The more I visit schools and hear about the challenges for teaching, the more I am convinced that educators must move VERY quickly to make better use of the phenomenal technologies that are available to them. I have met teachers who understand how it works and are transforming the engagement of students in their schools. One sharp high schooler made reference to a teacher that integrated blogging and open-source voice-over IP into the language curriculum. ‘By making these tools available to us, she changed us from students into scholars!”
I remember Eric Nord, entrepreneur and philanthropist extraordinaire, once cautioned our trustees saying that people in the foundation world tended to be risk averse. I find this to be true with far too many of my colleagues from foundations who tend to be surprisingly hesitant about pushing the technology and learning agenda in schools. There are exceptions of course. The work of people at the Hewlett Foundation and the George Lucas Foundations are leaders in seeking innovative solutions to the challenges facing teaching and learning in our nation’s public schools. Edutopia, published by the Lucas Foundation provides examples of how technology serves to usher in new ways that students can learn.
I think that high-stakes testing in schools and even the way States try to fix “the standards” are thwarting creativity in the classroom. Worse, is the system of so-called “assessment” which is emerging as a orgy of testing that focuses on a fixed moment of time in a child’s development. Rather than seeing learning as a process, current assessment tools serve the needs of statisticians but not teachers. Therein lies one of the huge rifts in our systems. There is a bureaucracy in the Departments of Education that appear to fetish-ize data collection and assessments and then there is the teacher in the classroom who feels pressured by the “officials” to give the tests and report back. The current system is an abomination, yet we in the philanthropic field, for the most part feel the need to tinker with the current system rather than seek out and then support systems that promote real learning.
We cannot ignore the power of social software an its impact on the future of education of young people in our schools. Appropriate use of technology can and will result in budgetary savings. One area alone is the textbook frenzy. In Ohio schools, the yearly budget for one students text book is $900 per student. One of my favorite websites is TED. Check the following website that talks about how technology can change the way a school system deals with textbooks in schools. Check out the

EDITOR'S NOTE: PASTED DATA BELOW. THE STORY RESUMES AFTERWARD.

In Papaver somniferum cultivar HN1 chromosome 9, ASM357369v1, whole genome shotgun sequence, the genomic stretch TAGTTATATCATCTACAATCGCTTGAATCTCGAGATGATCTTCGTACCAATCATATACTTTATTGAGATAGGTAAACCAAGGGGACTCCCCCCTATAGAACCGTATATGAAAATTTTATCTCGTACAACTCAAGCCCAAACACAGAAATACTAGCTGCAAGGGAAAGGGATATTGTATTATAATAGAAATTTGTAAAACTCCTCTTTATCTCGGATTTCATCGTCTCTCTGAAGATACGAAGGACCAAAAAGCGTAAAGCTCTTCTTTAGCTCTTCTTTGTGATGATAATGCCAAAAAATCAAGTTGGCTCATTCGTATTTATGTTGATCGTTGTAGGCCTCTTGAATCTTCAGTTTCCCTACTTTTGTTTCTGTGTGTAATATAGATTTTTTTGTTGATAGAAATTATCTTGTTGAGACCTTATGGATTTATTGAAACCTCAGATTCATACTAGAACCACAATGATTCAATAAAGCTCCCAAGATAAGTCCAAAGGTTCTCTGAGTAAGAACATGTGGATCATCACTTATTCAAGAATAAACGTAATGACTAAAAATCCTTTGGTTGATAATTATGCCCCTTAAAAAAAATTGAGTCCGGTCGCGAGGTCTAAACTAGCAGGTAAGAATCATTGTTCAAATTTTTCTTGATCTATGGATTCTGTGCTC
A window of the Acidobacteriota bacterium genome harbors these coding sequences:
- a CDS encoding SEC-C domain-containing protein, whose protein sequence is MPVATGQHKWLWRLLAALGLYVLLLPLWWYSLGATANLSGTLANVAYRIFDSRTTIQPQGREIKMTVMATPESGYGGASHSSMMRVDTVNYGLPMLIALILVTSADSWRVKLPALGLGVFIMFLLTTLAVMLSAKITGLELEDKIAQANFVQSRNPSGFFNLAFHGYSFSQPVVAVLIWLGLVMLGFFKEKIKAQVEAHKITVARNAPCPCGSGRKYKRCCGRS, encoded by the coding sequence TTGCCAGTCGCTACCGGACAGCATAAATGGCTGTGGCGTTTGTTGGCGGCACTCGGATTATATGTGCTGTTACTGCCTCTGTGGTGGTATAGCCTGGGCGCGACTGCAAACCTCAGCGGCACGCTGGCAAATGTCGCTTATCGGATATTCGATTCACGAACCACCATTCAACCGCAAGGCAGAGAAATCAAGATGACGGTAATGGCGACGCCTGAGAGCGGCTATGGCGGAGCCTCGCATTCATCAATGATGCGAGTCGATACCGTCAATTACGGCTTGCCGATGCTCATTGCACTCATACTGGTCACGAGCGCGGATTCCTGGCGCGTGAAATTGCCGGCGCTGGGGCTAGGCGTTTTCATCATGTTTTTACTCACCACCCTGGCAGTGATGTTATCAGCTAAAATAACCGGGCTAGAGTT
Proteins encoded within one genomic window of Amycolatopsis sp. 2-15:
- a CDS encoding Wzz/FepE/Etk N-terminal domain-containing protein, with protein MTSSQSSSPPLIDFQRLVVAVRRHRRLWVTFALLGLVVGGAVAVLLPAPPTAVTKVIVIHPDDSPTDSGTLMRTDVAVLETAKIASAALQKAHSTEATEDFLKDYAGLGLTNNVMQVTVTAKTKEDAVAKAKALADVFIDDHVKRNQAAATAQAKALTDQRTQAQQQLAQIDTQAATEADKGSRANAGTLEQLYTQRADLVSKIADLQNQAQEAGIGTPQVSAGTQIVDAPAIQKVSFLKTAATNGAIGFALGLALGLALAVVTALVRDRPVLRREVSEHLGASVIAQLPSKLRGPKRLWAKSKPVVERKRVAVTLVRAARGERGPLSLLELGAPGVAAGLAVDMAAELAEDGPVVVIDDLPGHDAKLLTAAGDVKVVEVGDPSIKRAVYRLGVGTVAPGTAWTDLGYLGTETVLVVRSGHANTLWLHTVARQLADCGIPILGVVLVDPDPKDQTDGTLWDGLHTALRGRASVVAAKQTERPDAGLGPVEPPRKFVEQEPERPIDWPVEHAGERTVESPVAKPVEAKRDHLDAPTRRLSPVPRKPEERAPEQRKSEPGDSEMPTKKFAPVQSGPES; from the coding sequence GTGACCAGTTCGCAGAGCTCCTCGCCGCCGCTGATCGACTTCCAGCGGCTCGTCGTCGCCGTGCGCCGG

Most of my colleagues use their computer in the following ways: 1. an expensive electric typewriter, 2. The thing on which you get and read your e-mail. 3. The thing on which you can occasionally shop. 4. A resource to read information that are typically brochure-like websites.
In addition to philanthropy program officers, too many teachers are comfortable with very antiquated forms of communication such as e-mail and do not understand the new technologies and impact they are having on teaching and learning. They really need to be challenged by visionary superintendents and principles to explore how the tools can enhance learning. More importantly, teachers and education leaders need to understand the way to assess learning with these tools is almost impossible given current assessment tools. Learning with and through technology (especially with the use of e-portfolios) allows teachers to view learning as a process rather than a static moment in time, which is what the current system uses. It is like the difference between viewing a students process on carefully edited video presentation, opposed to a series of photos.
In my opinion, Philanthropy can play an important role by providing teachers and school building leaders with opportunities for focused professional development in these areas. Concentrated programs bringing teachers and software program developers on a regular basis would serve the enhance education tremendously.
We in the philanthropy field do ourselves a great disservice (not to mention our grantees) by NOT engaging in conversations about these important technological tools that are changing the very lives our young people experience…..except in public schools! We cannot allow ourselves to become complacent in this area. I welcome comments.